JIM LEHRER: Mark, what is your reading on Michigan? Michigan -- that was considered, in the last 24 hours, amidst everything else, a big deal, when the decision was made to pull out, the McCain campaign essentially out of Michigan. Explain why that's so big.

MARK SHIELDS: Republicans thought that Michigan was their best chance to take a state away that John Kerry had carried and Al Gore had carried, for the following reasons. They have a Democratic governor of Michigan, Jennifer Granholm, who has great national appeal. She's quite unpopular in the state itself. The state has had great economic problems. They had a spectacular...

JIM LEHRER: It has the highest unemployment rate of any state in the union.

MARK SHIELDS: ... 8.9 percent, that's right, before today. It also had a spectacularly, egregiously, outrageous mayor, African-American mayor of Detroit, Kwame Kilpatrick, who refused to leave office. And it was the home of Reagan Democrats in Macomb County.

So they really thought there was a shot there. Plus, it's got some small-town values and hunters that they thought would have an appeal, that McCain and Palin would have an appeal to, rather than Biden and Obama.

And David's right. That change is significant, in the sense that it narrows the playing field for John McCain. I just went through the states, Jim. If you take Colorado, Virginia, North Carolina, Ohio, Florida, Nevada, Iowa, New Mexico, Montana, all states where Obama is seriously challenging, in many he's leading at this point in polls, every one of them is a red state.

JIM LEHRER: Red meaning?

MARK SHIELDS: It's a state that George W. Bush carried.

JIM LEHRER: Carried it.

MARK SHIELDS: And the only states where he is competing or challenging right now -- I'll throw in Montana, as well, to that list -- is Pennsylvania, New Hampshire -- which has four electoral votes -- Wisconsin, Minnesota. They say now they're going to go into Maine.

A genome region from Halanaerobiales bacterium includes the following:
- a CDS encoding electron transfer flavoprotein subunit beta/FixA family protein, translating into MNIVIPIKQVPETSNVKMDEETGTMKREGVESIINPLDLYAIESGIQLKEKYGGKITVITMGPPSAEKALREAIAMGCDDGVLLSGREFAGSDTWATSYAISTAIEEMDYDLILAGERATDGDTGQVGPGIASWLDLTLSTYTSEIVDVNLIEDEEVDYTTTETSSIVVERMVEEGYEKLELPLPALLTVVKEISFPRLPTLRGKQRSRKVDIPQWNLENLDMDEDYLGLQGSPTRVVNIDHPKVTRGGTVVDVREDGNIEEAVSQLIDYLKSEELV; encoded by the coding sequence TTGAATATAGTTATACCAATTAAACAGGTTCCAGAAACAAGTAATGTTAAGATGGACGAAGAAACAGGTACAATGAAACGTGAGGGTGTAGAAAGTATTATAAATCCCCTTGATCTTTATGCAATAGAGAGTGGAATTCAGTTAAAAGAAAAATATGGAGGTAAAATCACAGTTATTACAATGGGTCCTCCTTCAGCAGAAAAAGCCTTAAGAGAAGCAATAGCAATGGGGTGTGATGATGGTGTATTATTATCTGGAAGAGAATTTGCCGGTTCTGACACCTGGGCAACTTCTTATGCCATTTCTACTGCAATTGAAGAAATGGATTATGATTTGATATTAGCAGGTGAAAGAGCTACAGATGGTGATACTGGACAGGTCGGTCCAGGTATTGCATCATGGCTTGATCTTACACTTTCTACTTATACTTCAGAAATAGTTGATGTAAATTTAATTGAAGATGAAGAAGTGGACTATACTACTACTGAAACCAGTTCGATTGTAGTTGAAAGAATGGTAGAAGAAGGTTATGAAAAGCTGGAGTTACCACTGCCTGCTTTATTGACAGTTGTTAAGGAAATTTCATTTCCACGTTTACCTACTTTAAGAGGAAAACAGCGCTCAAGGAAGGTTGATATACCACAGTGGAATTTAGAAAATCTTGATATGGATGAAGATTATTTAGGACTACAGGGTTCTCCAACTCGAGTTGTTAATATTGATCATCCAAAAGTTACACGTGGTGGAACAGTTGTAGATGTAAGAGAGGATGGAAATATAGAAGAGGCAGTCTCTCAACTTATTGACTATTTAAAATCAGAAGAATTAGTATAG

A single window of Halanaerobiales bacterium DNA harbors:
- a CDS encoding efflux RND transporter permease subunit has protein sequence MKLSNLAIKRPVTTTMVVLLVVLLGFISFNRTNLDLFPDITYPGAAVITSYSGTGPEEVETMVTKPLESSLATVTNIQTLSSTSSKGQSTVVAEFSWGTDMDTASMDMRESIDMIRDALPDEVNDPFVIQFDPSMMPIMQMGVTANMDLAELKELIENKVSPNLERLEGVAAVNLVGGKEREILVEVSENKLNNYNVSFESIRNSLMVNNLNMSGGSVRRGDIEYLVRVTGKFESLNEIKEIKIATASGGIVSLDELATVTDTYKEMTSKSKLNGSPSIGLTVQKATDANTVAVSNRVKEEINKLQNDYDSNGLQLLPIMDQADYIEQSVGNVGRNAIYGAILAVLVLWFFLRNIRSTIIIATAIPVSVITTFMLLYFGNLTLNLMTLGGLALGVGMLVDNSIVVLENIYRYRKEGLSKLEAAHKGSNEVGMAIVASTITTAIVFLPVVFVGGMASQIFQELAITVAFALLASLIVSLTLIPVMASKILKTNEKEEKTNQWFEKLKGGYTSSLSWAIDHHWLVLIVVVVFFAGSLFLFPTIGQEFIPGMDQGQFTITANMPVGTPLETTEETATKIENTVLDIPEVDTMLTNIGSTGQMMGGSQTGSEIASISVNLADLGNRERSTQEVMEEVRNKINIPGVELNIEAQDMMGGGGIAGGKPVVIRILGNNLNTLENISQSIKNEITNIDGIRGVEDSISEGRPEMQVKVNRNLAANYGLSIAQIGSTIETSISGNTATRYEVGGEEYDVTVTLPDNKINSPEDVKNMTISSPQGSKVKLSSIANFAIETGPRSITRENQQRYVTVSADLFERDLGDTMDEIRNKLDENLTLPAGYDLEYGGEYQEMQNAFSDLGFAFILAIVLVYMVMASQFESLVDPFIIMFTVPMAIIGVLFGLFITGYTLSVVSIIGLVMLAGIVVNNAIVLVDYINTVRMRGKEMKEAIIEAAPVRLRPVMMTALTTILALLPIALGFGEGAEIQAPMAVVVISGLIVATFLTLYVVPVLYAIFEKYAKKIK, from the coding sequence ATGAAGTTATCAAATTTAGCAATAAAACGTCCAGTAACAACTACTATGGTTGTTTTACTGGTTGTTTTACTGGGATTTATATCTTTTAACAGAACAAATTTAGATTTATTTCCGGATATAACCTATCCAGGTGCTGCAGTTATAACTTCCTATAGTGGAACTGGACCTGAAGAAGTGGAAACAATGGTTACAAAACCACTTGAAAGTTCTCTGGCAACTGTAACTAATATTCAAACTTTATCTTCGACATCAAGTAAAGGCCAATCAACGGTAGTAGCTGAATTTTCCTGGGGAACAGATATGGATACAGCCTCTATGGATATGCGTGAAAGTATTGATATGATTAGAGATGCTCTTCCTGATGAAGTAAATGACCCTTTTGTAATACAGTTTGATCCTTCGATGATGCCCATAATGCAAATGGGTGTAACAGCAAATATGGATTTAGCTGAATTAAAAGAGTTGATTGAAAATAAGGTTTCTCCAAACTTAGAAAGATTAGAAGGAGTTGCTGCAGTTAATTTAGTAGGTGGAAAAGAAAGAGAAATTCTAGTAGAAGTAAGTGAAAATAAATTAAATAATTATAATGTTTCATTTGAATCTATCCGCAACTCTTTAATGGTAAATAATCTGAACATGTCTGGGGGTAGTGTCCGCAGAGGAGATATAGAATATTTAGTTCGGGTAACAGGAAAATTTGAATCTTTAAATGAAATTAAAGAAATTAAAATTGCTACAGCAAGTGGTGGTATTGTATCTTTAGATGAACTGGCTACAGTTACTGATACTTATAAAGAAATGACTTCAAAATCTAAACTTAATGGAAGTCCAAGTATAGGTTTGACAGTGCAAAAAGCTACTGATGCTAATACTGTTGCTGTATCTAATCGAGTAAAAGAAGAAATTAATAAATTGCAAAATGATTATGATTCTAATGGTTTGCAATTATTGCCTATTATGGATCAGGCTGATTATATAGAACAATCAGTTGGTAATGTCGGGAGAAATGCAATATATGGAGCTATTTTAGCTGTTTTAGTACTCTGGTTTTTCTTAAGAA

But, I mean, you know, it's a narrow playing field, but there are several scenarios by which Obama can get to 270 at this point. There's only one, probably, that McCain has to -- he's drawing to an inside straight. And the only other thing I'd add to it...

JIM LEHRER: That's a poker expression.

MARK SHIELDS: It is a poker exchange, for those of you who don't play poker. But he's sitting there with four cards that don't add up, and he needs one to make a straight, and they aren't of the same suit, so that's his only hope, is to get one of the three nines in the -- or one of the four nines in the deck.

Shortcomings of the GOP

Mark Shields
Syndicated Columnist
I mean, we've had changes, upheavals. We have a Congress that doesn't want to vote on anything in the last six months before an election go in this week and, groaning, you know, $700 billion for a bailout of Wall Street.

MARK SHIELDS: I'd just add that one thing. This race is far from over. I mean, five weeks ago, OK, just take -- we've got five weeks to go, basically -- no one had heard of Sarah Palin, all right? She's now a major national figure.

Five weeks ago, Lehman Brothers was a respected American institution. Wachovia was my bank. It doesn't exist anymore. We've had...

JIM LEHRER: I thought Paul Solman laid it out...

DAVID BROOKS: I'm going to give him a loan right now.

MARK SHIELDS: AIG, the world's biggest insurance company -- I mean, we've had changes, upheavals. We have a Congress that doesn't want to vote on anything in the last six months before an election go in this week and, groaning, you know, $700 billion for a bailout of Wall Street.

So, I mean, to say that there aren't twists and turns remaining in this election, I think we're kidding ourselves.